04 Jun The Tricky Triangle – Pocono Raceway
NASCAR fans, when you hear the word ‘triangle’ what’s the first think that comes to mind? We’re guessing it’s the Pocono Raceway, nicknamed the Tricky Triangle! This weekend Clint Bowyer is heading to Pennsylvania’s Mountains for the Party in the Poconos 400, but before Sunday’s race we wanted to fill you in with some history and a few of the things that make this tricky track so unique.
Pocono Raceway is one of the very few NASCAR tracks that isn’t owned by Speedway Motorsports, Inc. or International Speedway Corporation. The track was started by Joseph II and Rose Mattioli and, despite economic hardships, has stayed in the family through present day. Groundbreaking took place in 1969 and due to errors in construction, inexperience and other factors, the Mattioli family suffered financial problems that almost caused them to go bankrupt a few different times. There was a point where the Mattiolis were going to sell the track but Bill France Sr. convinced them to keep it.
Today the Mattioli family credits Bill France Sr., his wife and son for keeping Pocono Raceway alive. Not only is Pocono the only triangle shaped track in NASCAR, but each of its three turns are different because they are modeled after turns at three different racing tracks. Turn One has 14 degree banking and mimics the long defunct Trenton Speedway. Turn Two, also known as the ‘Tunnel Turn’, features nine degree banking like Indianapolis Motor Speedway. Lastly, Turn Three has six degree banking similar to the Milwaukee Mile. Though Pocono is a 2.5 mile long superspeedway, the sharp turns and low banking causes driving speeds to be much lower than other superspeedways.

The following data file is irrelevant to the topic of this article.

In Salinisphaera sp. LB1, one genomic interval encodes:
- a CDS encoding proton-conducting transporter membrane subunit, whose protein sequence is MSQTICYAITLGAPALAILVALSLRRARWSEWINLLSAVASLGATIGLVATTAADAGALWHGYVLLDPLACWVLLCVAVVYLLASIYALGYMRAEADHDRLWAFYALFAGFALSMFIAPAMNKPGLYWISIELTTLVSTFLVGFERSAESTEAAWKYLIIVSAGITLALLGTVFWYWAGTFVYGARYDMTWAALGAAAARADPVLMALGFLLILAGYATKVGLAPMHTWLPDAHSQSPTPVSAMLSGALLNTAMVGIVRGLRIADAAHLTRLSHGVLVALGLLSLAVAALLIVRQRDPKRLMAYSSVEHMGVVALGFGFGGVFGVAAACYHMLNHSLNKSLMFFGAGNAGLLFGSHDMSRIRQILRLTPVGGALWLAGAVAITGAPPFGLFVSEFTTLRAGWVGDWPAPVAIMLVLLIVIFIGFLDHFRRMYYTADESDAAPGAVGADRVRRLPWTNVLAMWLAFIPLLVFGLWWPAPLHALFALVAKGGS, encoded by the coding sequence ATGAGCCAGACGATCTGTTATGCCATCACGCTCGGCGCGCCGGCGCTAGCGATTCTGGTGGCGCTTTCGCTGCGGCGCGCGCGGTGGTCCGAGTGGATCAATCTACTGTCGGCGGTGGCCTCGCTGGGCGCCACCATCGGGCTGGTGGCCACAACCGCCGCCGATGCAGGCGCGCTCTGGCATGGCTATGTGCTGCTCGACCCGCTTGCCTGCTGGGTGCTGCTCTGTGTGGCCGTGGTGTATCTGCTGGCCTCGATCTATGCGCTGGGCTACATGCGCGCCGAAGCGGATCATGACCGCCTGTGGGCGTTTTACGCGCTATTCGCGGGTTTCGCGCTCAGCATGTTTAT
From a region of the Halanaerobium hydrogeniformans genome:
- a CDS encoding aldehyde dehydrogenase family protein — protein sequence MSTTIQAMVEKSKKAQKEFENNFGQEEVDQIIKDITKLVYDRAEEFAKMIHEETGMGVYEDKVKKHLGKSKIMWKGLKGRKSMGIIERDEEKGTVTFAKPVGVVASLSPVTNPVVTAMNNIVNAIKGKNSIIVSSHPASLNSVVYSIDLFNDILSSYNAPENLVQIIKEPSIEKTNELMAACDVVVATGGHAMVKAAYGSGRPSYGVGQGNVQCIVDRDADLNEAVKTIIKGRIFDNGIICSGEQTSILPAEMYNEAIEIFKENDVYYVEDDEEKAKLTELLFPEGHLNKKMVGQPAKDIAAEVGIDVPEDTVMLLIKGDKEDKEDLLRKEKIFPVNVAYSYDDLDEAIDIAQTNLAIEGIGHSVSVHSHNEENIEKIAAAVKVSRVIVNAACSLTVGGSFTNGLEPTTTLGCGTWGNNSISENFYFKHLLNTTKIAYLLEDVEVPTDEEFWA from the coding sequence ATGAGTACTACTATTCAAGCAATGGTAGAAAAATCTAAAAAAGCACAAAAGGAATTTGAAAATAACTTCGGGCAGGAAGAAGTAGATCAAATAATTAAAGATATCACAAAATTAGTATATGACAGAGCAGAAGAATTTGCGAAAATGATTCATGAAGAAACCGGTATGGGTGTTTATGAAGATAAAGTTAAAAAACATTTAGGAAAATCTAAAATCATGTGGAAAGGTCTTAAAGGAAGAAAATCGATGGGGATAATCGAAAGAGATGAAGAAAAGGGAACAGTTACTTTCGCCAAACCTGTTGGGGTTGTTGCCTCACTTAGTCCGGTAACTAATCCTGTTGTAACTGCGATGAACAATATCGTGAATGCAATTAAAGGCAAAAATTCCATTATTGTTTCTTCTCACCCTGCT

In addition to Pocono’s family ownership and one-of-a-kind track layout, another thing that makes this raceway unique is its green initiatives. In August 2010, the 3MW Pocono Solar Project, a power saving initiative that will produce more than 72 million kilowatt hours of energy over the next 20 years, launched after only three months of construction. Pocono’s solar project will offset more than 3,100 Metric Tons of carbon dioxide annually and will generate enough power to provide electricity for nearly 1,000 homes in addition to the power needs of the raceway. Pocono was also the first raceway to become a part of the PepsiCo Dream Machine program, which promotes recycling by providing bins and kiosks throughout the grandstands so fans recycle instead of throwing away their cans and bottles. A final green initiative that Pocono is a part of is the NASCAR Clean Air Tree Planting Program. As part of the program, 10 trees will be planted for every green flag that drops during NASCAR Sprint Cup Series events, reducing the carbon footprint of the sport while also bringing eco-friendly awareness to NASCAR fans.
From its ownership to its shape, there are many things that make Pocono Raceway a quirky, yet unique track. With a nickname like the Tricky Triangle, races are bound to be exciting and eventful which is why we can’t wait for Sunday’s race at Pocono Raceway! We want to wish Clint Bowyer the best of luck as he Parties in the Poconos this weekend!